Returning to Australia after the war, Millicent briefly owned and operated the Amber Tea Rooms at Goulburn. In 1921 she made an application under the Returned Soldiers Settlement Act and was granted title to 1028 acres (416 ha) with a capital value of over £2600 at Gunning on land previously owned by Ina’s husband Leo Watson of Wollogorang. Helen acquired an adjoining block. In producing vegetables, flowers, pigs and wool at Clear Hills, Millicent and Helen suffered from the same chronic indebtedness which characterized Australian closer-settlement schemes, despite the size of their holding and family financial support. During her early years in the country Millicent completed at least three one-act plays which were based on her experiences: Fire gained third place in the Sydney Daily Telegraph competition of 1923; Drought was awarded the 1923 Rupert Brooke prize of £25, was performed in London and won a prize in 1934 from the International One-Act Play Theatre; At Dusk appeared in 1937 in a collection of Australian one-act plays. Two other plays, Thomas and Penny Dreadful, both drawing-room dramas, were published with Drought in a selection of her work in 1958.

Tall, slim and possessing unfeigned modesty, Miss Armstrong once described her life as being ‘too much like that of a great many other people of [her] generation’. After Helen’s death in 1939, Millicent became a grazier at Kirkdale, Yarra; by 1953 she was living at Goulburn. She died in a local hospital on 18 November 1973 and was cremated with Anglican rites. Unmarried, she bequeathed Clear Hills to her nephew John Edward Lightfoot.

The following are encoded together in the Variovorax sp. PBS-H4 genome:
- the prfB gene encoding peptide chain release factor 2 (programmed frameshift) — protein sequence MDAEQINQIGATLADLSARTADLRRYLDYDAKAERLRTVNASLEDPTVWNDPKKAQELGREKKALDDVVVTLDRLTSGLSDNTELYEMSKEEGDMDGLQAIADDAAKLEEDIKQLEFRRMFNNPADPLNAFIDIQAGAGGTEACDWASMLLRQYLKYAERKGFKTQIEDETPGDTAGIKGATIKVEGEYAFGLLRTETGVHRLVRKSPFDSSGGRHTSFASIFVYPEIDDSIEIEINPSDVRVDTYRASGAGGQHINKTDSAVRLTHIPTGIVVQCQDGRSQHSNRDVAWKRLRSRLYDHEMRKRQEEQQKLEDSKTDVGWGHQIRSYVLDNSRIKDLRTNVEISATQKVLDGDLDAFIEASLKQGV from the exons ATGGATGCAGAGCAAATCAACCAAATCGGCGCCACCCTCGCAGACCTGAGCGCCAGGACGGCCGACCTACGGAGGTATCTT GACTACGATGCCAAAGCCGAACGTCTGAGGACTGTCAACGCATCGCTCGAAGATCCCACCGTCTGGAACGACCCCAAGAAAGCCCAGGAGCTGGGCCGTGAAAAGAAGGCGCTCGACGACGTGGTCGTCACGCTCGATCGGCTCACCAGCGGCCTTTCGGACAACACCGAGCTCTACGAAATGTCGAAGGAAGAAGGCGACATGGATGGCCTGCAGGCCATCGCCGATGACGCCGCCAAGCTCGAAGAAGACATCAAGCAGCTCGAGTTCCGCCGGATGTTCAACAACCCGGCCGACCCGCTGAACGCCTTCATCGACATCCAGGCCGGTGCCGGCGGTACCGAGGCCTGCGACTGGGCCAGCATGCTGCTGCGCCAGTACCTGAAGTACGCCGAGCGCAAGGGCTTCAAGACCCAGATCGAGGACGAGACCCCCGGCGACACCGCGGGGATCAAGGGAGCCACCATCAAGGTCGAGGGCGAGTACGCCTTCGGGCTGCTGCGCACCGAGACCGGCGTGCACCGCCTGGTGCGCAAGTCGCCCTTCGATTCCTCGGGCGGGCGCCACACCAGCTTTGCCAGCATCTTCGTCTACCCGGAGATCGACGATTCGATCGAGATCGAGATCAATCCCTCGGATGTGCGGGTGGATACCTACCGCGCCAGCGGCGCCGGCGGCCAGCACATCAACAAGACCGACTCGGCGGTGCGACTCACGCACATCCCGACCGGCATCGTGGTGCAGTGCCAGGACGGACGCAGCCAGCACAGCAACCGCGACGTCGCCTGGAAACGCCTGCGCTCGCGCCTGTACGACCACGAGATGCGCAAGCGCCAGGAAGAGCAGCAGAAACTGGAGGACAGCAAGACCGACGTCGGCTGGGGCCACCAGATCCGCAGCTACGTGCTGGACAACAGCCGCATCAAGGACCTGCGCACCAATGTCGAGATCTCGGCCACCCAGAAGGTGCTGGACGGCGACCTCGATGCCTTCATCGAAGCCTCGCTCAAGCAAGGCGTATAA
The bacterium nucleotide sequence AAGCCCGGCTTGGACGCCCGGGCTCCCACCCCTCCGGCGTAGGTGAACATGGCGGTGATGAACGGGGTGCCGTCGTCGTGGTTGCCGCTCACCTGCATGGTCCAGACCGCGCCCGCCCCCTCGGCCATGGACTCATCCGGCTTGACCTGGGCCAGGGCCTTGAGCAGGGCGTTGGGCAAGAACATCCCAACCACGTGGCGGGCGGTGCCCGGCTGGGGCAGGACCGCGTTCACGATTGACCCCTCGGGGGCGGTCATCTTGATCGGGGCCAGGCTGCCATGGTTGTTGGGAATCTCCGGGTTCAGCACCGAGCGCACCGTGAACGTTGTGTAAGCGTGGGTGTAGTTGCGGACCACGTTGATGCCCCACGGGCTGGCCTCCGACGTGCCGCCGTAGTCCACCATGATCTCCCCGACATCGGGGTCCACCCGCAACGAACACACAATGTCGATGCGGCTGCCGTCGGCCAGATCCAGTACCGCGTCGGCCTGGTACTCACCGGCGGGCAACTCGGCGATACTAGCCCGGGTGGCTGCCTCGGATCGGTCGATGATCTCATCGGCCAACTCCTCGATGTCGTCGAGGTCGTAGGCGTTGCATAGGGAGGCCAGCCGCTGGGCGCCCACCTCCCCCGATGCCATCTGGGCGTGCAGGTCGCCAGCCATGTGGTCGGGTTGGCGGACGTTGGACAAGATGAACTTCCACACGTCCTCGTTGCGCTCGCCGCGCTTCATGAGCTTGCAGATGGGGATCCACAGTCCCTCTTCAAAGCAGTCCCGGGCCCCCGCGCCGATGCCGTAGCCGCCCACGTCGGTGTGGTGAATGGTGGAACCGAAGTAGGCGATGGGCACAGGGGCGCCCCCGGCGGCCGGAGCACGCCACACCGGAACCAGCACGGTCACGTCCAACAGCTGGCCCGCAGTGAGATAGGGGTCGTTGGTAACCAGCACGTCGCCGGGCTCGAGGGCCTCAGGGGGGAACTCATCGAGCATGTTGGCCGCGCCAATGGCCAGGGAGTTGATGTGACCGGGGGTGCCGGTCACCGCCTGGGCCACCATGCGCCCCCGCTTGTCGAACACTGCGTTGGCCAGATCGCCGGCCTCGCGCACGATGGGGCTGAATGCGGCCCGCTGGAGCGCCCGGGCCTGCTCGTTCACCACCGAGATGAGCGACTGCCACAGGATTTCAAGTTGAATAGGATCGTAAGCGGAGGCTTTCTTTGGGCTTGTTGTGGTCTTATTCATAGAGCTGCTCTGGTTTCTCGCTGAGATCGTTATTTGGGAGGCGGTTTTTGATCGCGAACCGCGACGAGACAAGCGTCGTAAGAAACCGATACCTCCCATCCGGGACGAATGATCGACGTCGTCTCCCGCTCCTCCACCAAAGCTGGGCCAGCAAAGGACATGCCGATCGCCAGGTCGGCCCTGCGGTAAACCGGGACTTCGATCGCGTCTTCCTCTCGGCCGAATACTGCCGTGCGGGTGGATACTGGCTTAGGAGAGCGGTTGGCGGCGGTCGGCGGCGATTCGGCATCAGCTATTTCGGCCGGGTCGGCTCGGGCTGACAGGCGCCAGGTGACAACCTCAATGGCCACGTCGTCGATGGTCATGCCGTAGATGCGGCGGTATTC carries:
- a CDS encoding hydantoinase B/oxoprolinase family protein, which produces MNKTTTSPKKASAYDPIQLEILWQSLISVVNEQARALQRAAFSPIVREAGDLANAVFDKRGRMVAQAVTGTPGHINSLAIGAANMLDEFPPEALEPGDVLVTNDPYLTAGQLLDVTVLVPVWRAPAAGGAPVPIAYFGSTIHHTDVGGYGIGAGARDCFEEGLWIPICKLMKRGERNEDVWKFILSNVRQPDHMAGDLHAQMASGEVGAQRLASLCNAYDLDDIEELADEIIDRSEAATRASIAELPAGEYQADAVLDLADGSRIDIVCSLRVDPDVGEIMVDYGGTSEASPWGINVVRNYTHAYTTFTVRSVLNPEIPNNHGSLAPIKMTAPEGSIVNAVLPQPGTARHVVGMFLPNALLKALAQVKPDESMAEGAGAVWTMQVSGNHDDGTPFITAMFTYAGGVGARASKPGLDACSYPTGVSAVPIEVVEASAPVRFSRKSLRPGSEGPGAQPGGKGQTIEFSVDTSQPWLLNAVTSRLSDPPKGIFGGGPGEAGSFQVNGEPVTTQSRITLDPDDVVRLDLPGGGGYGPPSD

by Kate Blackmore

Jessie Craib Asher

Date of Bith: 1886
Place of Birth: Inverness

Daughter to John and Annie Asher.. Jessie became a Nurse and it looks like she worked in Aberdeen pre war. She joined the Scottish Women’s Hospitals in October 1918 and head to Salonika where she joined the Girton and Newnham unit. As the Serbs pushed for home and war was over, work at Salonika began to decrease. The unit now could join the other SWH in Serbia. And in the winter of 1918, they headed up to Belgrade. The unit finished up working as the Elise Inglis Memorial Hospital in Belgrade. Jessie served with the SWH between August 1918-November 1919. The hospital in Belgrade remained open until March 1920. Jessie who was living at Glenfruin ,50.Fairfild Road Inverness before the war, returned home and died in 1964 at the same address. Jessie never married.

Elizabeth Atkinson

Date of Bith: 1883
Place of Birth: Winterton, Lincolnshire

Lizzie as she was known before the war worked as a nurse in Doncaster. She joined the Scottish Women’s Hospitals in July 1915 as part of a reinforcement party and headed to Kragujevac in Serbia. The hospital was run by Elsie Inglis and was one of the largest hospitals working in Serbia in 1915. The work at the hospital at that time was very hard going and typhus in the spring of 1915 had taken thousands of lives and 3 of the SWH nurses. Elizabeth was a nurse and there was no shortage of work. By October Serbia was facing a sledgehammer. Austria, Hungary, Germany and Bulgaria were advancing with vigor. Serbia stood alone, out gunned, massively outnumbered and still in recovery from the typhus epidemic. Elizabeth was forced to leave the hospital and other member she choose to go on the Serbian Retreat. The retreat as witnessed by Lizzie and her unit was an endless procession of men, women and children, a beaten nation, attempting in the frozen depths of winter with very little or no food and poorly clothed to trek for weeks covering hundreds of miles over the Albanian and Montenegrin mountain. 100,000′s of thousands of Serbians poured like blood from the heart of the motherland, estimates that well over 150,000 died, killed or were lost along the way. She wrote “in many places the mountain track was barley a foot wide along the edge of the precipices, and we saw both men and animal fall over.” Lizzie was awarded the Serbian Cross of Mercy. A very formidable lady.